Sunday, September 14, 2014

Can You Lose Your Muse?

            Can the Muse leave?
            Will I wake up one day and find her gone?  Will I look at a blank screen or a blank page and have nothing more to say?  Will inspiration vanish?
            It’s possible, but only under one condition:
She will leave me if I don’t love her.
If I don’t do my work, if I ignore her, if I ignore the gifts God has given me, then eventually she will leave. 
I’m not an expert on women, but I know that they don’t like to be taken for granted, abused, or ignored.  She has things to tell me, but despite her power and wisdom,, she will not force herself upon me.  She will wait until I am listening.  She will wait until I am fully engaged and attentive.
Now, it’s possible that after months and years of ignoring her, I might wake up to the truth and begin doing my work again.  If so, she might come back, but she will take a while.  She will want to know that I am sincere.  She might be hesitant and I will have to work for a while until I see her again.  But why would I want that?  Why would I want to start all over again? 
This is why I work every day.  This is why I pay attention every day.  This is why I write every day.  I don’t want to miss even one day with my Muse.  This is not a fear-based decision.  This is a commitment based on the knowledge that I am following God’s plan for my life.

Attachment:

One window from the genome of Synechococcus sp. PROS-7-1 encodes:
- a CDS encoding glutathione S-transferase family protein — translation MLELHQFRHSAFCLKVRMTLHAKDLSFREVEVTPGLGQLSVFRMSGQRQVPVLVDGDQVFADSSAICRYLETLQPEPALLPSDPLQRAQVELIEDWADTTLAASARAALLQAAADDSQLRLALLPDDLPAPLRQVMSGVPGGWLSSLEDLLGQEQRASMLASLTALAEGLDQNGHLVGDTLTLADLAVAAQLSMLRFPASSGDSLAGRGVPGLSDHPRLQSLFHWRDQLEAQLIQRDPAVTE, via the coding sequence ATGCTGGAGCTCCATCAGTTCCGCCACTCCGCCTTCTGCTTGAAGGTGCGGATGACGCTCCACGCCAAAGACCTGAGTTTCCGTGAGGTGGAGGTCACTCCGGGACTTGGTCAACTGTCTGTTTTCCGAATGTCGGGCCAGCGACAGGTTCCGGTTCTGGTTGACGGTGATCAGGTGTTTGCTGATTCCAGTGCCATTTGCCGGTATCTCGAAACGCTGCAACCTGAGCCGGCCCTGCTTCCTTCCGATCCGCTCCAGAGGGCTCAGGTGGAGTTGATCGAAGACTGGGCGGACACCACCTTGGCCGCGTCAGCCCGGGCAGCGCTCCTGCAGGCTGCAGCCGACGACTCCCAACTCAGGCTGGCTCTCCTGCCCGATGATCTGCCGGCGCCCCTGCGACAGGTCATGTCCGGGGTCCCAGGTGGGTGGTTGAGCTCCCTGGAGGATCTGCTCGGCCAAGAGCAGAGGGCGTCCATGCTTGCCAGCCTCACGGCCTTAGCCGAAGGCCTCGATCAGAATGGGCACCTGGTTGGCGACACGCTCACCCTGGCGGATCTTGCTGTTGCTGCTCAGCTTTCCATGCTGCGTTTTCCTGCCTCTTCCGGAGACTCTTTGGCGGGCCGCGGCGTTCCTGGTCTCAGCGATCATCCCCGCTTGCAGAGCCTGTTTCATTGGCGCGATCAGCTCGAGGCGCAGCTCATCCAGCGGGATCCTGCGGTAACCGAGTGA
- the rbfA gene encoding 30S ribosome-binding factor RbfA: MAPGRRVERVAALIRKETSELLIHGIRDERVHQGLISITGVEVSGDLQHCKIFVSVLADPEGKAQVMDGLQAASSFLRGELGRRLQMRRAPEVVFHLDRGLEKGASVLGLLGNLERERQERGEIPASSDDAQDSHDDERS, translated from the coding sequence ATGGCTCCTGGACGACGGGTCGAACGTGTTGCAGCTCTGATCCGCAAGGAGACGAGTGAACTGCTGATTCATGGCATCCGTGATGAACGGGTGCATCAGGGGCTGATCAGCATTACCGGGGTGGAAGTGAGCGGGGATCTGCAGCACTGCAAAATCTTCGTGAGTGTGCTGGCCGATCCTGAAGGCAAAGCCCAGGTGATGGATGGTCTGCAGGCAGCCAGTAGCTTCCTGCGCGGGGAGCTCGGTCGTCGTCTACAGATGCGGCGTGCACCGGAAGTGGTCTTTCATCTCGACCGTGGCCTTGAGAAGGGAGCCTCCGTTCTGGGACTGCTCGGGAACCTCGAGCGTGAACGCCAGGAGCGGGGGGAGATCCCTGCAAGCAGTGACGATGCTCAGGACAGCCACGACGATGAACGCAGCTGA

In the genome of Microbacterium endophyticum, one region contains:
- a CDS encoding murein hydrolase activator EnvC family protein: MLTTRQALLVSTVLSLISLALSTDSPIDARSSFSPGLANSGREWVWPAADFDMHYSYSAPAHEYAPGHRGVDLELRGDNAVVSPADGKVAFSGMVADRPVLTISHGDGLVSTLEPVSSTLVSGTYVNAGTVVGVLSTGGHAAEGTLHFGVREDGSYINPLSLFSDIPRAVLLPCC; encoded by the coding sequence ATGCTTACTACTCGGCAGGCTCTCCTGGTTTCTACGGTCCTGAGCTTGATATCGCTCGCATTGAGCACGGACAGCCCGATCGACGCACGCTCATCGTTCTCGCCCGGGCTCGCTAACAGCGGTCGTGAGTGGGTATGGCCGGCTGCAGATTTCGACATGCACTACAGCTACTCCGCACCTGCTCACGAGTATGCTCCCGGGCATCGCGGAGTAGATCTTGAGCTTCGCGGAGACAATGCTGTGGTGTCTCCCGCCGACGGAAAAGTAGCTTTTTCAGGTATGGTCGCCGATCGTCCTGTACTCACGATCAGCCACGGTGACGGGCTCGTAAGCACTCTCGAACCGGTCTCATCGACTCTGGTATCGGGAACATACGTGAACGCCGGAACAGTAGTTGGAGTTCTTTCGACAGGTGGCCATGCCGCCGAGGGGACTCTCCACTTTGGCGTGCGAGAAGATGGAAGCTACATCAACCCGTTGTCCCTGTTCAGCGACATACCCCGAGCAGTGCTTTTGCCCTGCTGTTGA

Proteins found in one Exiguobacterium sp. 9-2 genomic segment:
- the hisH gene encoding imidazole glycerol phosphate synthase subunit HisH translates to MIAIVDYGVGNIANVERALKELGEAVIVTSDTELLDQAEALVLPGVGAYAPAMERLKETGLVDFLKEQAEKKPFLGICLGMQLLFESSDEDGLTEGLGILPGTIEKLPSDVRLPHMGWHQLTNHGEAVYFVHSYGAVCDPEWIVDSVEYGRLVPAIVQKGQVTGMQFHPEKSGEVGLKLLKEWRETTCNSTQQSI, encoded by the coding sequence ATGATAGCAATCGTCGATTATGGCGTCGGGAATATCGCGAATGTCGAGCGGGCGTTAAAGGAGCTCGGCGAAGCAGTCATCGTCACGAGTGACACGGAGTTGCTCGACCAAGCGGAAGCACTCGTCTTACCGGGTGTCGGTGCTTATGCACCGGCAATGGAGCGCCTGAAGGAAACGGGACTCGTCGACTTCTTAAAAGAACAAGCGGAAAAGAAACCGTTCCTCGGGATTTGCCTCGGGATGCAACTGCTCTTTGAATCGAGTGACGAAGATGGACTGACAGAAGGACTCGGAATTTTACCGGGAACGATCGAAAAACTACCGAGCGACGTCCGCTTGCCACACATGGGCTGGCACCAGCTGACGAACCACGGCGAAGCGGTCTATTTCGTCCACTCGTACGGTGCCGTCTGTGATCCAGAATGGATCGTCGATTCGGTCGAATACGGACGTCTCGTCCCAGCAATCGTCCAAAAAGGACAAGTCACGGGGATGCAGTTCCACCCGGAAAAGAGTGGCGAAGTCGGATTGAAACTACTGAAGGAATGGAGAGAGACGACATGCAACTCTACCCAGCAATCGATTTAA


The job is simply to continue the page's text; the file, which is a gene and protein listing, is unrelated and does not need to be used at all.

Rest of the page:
Today is my day off.  I have no obligation or contract to do any work.  I could be watching a movie or taking a nap or reading comic books or playing an online game.  But the truth is, I do have an obligation.  I am obligated, by God, to love my Muse.  I was created to do this.  We all were.
I have a friend who teaches yoga.  I don’t know the first thing about yoga, but I know she’s following her Muse.
I have another friend who is a retired teacher.  When I was his student, he introduced me to the writings of Kurt Vonnegut and changed my life.  He still teaches me things decades later.  He’s following his Muse.
I have another friend who wants to work with autistic children.  She’s in an extremely difficult situation of her own, but she keeps planning, doing what she can, and moving forward. She’s following her Muse.
I have a friend who loves teaching people how to invest wisely.  He’s spent hours of his own time studying the market, creating a formula, and educating others on financial matters.  He’s following his Muse.
The list could go on.  Sadly, the list of people not following their Muse is even longer.  But there’s nothing I can do about them, other than hope they have the good fortune to become miserable enough or aware enough (or both) and start their work.
There is one other possibility.  The Muse may not leave, but she may pull you in a different direction.  This is a topic for another time, but if you are doing your work, you will find your new path.  James Altucher calls this reinventing ourselves.   But until or unless that happens, keep doing what you’re doing.
As for me, I feel very fortunate.  God has blessed me greatly.  My books are waiting.  My work is waiting.  But my Muse is here and I’m listening.  Your Muse is with you, too.  Do your work.  You will see him or her.  Your Muse won’t leave.  She can’t.